Out of all the tragic myths of American life – and there are, sadly, plenty to choose from – that of the perfect nuclear family has churned out perhaps the most dramatic material. The peculiarly American delusion that such a thing as a perfect nuclear family exists, or once did, has provided fodder to countless artists working in the popular media. Perhaps the most persistent miner of this notion is Sam Shepard, whose play “Buried Child” explores the disintegration of both the actual American nuclear family, such as it ever was, and of the very idea of it.
Torn Space Theater (Adam Mickiewiecz Dramatic Circle, 612 Fillmore Ave.) opens its production of the 1978 play, directed by David Oliver, tonight. In its post-modern way, the play explores the life of an American farm family beset by alcoholism, economic decline and various other dusty brands of disappointment and disillusion.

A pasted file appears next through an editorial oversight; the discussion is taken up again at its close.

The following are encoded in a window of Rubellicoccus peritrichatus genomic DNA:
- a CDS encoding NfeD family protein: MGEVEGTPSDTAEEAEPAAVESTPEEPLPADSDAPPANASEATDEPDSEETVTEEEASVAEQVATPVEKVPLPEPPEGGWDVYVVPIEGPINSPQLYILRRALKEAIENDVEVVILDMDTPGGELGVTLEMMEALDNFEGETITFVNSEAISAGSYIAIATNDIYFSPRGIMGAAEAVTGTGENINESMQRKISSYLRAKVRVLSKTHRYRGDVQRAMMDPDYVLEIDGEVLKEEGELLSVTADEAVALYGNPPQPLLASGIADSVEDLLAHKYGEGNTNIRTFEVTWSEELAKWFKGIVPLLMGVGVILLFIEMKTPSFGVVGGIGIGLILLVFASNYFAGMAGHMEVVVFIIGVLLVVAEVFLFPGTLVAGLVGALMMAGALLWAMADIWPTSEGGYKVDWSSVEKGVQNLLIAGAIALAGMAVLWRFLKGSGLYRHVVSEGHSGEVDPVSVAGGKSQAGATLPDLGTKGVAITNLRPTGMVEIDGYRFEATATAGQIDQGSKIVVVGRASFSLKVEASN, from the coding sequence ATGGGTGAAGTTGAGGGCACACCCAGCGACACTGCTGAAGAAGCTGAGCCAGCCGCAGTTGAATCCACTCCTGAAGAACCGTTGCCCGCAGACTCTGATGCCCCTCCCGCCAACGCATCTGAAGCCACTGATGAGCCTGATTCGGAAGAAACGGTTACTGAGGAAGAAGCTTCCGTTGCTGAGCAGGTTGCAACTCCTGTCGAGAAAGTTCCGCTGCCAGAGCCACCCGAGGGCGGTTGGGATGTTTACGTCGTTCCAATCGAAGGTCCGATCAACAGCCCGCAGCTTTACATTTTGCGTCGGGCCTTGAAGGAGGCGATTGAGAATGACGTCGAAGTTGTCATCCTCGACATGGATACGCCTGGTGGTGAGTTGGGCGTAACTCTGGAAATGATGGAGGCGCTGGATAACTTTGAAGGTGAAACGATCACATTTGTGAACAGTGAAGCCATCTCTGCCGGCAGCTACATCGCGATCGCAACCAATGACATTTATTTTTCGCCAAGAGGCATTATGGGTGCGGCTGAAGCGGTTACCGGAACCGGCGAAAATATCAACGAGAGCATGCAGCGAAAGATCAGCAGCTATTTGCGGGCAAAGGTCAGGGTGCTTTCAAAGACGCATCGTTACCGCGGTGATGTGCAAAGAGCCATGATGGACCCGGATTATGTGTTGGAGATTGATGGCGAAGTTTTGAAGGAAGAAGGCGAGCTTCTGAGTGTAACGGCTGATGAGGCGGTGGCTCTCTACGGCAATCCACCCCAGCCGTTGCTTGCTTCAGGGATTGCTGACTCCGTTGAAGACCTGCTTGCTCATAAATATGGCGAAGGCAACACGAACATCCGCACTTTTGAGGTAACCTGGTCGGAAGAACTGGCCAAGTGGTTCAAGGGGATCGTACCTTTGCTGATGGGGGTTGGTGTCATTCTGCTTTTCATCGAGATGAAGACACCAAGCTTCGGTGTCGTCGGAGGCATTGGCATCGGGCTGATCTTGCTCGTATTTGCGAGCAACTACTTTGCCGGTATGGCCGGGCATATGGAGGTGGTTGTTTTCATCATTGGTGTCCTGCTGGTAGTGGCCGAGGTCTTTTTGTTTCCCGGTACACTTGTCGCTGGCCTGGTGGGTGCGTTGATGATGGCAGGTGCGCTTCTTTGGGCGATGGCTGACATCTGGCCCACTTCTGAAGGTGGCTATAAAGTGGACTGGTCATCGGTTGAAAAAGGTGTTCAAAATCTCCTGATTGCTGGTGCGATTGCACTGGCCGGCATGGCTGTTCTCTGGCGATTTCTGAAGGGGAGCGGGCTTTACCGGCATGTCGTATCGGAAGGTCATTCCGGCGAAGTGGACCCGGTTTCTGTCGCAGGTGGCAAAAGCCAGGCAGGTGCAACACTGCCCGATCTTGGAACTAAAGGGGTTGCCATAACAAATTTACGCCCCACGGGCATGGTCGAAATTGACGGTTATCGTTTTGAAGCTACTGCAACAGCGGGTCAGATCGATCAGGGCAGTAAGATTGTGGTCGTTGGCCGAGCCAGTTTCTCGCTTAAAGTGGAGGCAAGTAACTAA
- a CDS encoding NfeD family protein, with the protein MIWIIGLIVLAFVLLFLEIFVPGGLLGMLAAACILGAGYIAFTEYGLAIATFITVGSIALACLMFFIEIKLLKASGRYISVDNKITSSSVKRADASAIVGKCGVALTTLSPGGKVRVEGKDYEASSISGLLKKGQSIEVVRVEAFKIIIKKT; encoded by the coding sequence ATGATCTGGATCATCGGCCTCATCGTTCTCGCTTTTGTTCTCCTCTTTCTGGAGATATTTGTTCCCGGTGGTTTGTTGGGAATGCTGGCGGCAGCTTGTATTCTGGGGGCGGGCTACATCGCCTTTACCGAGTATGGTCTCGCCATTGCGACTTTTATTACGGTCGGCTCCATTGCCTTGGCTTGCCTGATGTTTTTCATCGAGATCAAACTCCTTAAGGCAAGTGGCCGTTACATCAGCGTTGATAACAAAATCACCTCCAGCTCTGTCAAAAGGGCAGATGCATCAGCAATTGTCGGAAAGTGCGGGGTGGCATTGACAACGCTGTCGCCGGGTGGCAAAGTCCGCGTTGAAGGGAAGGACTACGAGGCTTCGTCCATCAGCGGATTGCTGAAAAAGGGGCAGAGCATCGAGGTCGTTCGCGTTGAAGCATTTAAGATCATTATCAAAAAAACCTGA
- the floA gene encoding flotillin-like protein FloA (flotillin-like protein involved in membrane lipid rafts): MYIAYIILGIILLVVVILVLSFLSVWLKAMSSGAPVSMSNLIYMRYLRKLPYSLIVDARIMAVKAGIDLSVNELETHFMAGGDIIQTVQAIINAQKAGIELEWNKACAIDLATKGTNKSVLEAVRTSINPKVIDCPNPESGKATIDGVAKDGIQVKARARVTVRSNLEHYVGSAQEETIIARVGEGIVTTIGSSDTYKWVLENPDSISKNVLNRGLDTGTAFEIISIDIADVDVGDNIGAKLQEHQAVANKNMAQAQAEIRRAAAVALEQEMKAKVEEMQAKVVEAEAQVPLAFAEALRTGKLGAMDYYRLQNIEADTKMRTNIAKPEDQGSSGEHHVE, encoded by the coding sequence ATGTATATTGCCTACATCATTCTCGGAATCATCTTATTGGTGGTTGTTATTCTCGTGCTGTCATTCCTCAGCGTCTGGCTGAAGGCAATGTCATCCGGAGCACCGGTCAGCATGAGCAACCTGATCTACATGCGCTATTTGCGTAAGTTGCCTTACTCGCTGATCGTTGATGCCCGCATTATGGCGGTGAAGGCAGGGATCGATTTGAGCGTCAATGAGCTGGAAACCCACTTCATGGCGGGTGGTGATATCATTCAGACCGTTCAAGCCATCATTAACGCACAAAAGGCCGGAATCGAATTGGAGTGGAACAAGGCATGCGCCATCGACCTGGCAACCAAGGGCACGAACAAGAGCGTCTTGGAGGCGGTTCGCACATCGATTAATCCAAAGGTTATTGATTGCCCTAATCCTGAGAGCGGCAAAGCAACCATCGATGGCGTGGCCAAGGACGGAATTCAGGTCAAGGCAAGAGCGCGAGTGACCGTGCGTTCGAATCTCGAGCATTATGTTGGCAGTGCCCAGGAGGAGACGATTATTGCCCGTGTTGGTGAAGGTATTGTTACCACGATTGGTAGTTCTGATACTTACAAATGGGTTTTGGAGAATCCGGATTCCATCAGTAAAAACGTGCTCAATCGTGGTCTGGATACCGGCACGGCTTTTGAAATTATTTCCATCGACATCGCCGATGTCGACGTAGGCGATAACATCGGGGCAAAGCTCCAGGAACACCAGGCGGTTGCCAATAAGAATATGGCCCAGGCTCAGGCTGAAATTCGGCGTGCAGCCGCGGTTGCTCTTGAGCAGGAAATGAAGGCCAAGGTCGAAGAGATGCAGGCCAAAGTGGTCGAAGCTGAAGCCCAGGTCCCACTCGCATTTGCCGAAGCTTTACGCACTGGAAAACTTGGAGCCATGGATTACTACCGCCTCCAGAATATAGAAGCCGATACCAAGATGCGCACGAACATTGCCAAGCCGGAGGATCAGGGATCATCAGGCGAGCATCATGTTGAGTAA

“Beyond his essential predecessors like [Eugene] O’Neill and [Arthur] Miller he took the family into a more mythic theatrical landscape,” Oliver said in a release. “In ‘Buried Child’ this is paradoxically realized in part through forces of plenty bearing down on an otherwise isolated family unit, their lives lacking on all levels.”
Tickets to the show, which runs through March 16, are $15 to $25. Call 812-5733 or visit www.tornspacetheater.com.
Here, Torn Space's Dan Shanahan describes where the play fits in Shephard's body of work and why Torn Space is staging it:
– Colin Dabkowski